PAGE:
Government Financial Support

Federal and provincial governments provide income support to Canadians in the form of tax credits and savings plans. You will need to investigate the criteria, and in some cases, such as the Disability Tax Credit, you will need to apply in order to qualify for the tax credit.

Tax credits are classified as 'refundable' or 'non-refundable'. Non-refundable tax credits generally reduce the taxes an individual owes taxes owing. If a tax credit is identified as non-refundable, you will not get extra money back if you have more tax credits than taxes owing. 

You will require support from your medical practitioner in order to qualify for these benefits. Click here for a sample Letter of Support which can be given to your medical practitioner to complete on your behalf. 

FEDERAL TAX CREDITS


Disability Tax Credit (DTC)
 


Medical Expense Tax Credit

  • You can claim medical expenses paid for yourself, your spouse or common-law partner, and certain relatives, such children or dependents.
  • Many items do not qualify as medical expenses. For example, medications which you can purchase without a prescription, and medical expenses for which you are reimbursed or are entitled to be reimbursed for. 
  • Do not send any documents with your tax return. Keep the documents on file in case the Canada Revenue Agency (CRA) asks to see them at a later date.
  • For a list of items which can be claimed and how to make the claim on annual returns, please click here

Family Caregiver Tax Credit

  • This non-refundable credit provides tax relief to those who care for a dependent because of an impairment in the dependent’s mental or physical functions. 
  • The amount of the Family Caregiver Tax Credit is not tied to the Disability Tax Credit. 
  • Click here for more information about the Caregiver Tax Credit
The Canada Revenue Agency provides general information about all of the tax credits noted above. For more information, please visit www.ccra-adrc.gc.ca/disability.

FEDERAL SAVINGS PLANS AND BENEFITS


Registered Disability Savings Plan (RDSP) ​
 
  • The Registered Disability Savings Plan (RDSP) is a long-term savings plan to help Canadians with disabilities who are under the age of 60, as well as their family members, to save for the future. 
  • The Government of Canada assists by paying a matching Canada Disability Savings Grant. 
  • Individuals who open an RDSP may also be eligible to receive a Canada Disability Savings Bond.
  • To learn more about the RDSP, click here

Canada Pension Plan Disability Benefit (CPP-D) 
 
  • The Canada Pension Plan Disability Benefit (CPP-D) is a taxable monthly payment which is available to people under the age of 65 who have contributed to the Canada Pension Plan and who are not able to regularly work at any job due to a disability.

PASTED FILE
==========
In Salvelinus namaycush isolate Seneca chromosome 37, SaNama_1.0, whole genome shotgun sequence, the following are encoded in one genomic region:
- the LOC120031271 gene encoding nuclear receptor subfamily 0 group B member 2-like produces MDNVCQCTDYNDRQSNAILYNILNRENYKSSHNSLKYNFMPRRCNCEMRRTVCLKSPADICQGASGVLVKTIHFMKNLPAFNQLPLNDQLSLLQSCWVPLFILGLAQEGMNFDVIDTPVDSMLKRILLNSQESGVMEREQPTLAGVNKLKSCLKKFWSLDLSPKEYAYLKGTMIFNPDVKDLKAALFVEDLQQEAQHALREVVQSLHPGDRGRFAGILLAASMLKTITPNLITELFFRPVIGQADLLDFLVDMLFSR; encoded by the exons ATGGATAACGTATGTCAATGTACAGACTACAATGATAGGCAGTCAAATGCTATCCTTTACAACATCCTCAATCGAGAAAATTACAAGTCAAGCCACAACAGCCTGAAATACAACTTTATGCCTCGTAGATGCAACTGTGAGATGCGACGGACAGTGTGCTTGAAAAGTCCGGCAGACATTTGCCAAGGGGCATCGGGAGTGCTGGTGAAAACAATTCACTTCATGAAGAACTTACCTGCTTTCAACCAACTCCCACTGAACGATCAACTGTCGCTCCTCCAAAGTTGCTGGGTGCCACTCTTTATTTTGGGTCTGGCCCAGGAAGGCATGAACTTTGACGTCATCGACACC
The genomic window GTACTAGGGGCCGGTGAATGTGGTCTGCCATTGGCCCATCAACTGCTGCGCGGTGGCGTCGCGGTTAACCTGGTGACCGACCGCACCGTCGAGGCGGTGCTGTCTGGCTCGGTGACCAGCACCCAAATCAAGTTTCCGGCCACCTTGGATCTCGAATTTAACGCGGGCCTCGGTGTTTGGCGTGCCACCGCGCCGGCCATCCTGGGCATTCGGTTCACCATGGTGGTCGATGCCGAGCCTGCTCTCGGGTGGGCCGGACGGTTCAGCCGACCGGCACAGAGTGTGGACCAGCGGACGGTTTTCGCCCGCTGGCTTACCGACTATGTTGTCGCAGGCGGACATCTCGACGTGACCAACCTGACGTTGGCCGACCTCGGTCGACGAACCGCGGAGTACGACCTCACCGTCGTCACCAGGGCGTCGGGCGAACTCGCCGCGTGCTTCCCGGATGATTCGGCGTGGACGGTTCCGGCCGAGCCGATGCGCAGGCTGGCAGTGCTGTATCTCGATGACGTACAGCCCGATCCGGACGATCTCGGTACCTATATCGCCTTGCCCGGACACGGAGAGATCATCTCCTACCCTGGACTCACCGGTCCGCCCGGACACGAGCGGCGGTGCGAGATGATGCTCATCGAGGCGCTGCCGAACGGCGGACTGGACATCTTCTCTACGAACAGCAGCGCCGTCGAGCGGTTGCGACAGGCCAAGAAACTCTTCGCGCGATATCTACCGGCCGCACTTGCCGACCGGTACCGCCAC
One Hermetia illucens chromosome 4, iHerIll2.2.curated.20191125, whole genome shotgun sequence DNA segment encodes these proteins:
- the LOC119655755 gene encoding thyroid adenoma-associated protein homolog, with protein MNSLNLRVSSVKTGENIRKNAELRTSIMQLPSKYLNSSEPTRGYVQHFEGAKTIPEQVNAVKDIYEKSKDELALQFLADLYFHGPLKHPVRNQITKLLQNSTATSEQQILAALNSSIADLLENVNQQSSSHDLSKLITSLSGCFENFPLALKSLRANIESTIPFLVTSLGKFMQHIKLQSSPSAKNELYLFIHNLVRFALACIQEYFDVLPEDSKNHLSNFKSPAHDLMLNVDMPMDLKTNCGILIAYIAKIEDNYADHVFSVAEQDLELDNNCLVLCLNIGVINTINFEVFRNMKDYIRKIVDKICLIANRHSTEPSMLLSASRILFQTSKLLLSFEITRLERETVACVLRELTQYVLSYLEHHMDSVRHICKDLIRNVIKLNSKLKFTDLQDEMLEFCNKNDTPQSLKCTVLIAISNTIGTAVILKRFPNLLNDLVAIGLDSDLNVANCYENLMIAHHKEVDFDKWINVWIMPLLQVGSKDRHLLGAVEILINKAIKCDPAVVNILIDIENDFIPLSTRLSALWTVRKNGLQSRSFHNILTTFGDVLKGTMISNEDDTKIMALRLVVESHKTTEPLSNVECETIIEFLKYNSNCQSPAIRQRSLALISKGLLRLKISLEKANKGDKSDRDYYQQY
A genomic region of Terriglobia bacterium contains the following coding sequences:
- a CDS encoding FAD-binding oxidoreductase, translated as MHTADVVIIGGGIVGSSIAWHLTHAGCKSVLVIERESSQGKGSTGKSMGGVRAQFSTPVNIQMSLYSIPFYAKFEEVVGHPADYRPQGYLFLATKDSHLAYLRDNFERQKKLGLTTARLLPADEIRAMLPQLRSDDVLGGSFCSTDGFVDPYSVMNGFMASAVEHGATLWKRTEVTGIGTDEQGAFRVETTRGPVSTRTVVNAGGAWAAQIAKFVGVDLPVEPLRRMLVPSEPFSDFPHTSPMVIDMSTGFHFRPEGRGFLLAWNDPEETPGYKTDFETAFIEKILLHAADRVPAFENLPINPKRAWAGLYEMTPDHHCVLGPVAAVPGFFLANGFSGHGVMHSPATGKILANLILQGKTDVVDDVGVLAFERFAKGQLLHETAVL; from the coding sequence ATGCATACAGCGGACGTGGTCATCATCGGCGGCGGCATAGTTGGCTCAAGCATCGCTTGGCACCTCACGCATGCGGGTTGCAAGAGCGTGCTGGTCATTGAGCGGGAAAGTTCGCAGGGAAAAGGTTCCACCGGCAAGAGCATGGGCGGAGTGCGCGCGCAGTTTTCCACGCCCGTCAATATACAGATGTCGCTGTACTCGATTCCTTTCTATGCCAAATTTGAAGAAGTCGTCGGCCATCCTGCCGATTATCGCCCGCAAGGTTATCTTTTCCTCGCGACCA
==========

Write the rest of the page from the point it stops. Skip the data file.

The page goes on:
• The CPP-D benefit does not pay for medications or assistive devices. 
  • To learn more about the CPP-D, click here

Employment Insurance Compassionate Care Benefits (Caregiving Benefits)
 
  • The Employment Insurance Compassionate Care Benefits provides financial support for long-term caregivers for a critically ill or terminally ill person that is close to you.
  • These benefits can be taken within a period of 52 weeks, and can be shared amongst family members.
  • To learn more about these benefits, click here
To learn more about federal tax credits and benefits, please visit the Canada Benefits website. The website is a useful tool as you can view information about available tax credits and benefits programs based on your individual circumstances. 

PROVINCIAL SUPPORT


Provincial governments offer health and drug plans that provide varying levels of support. Each province has designed its coverage program around different needs. 

Visit the Canada Benefits website to learn about the programs in your province. 

Even if you are eligible for coverage under a public plan, you may still be required to pay some amount in the form of either a copayment (a flat fee you pay with each prescription); coinsurance (a percentage you pay with each prescription); deductible (a certain amount you pay with each prescription until you reach a maximum amount, at which time the public plan pays 100%); and/or a premium (a payment you make whether or not you receive a prescription). 

resources

Click here for a sample Letter of Support which can be given to your medical practitioner to complete on your behalf. 

Click here for a glossary of terms for insurance and drug coverage

learn more about finances and cost of care in canada

Download the Health Charities Coalition of Canada (HCCC) "How To" Health Guide for a comprehensive look at how drugs are covered across Canada.

Watch the video below to hear from an IBD nurse and young adult living with IBD discuss public health benefits and other patient programs that provide support for treatment costs. This webinar also covers tips on how to manage the disease while on a student budget. This presentation is suitable for youth and adult audiences. 

  • Canada has among the highest incidence rates of Crohn's and colitis in the world.
  • 1 in 140 Canadians lives with Crohn’s or colitis.
  • Families new to Canada are developing these diseases for the first time.
  • Incidence of Crohn’s in Canadian kids under 10 has doubled since 1995.
  • People are most commonly diagnosed before age 30.

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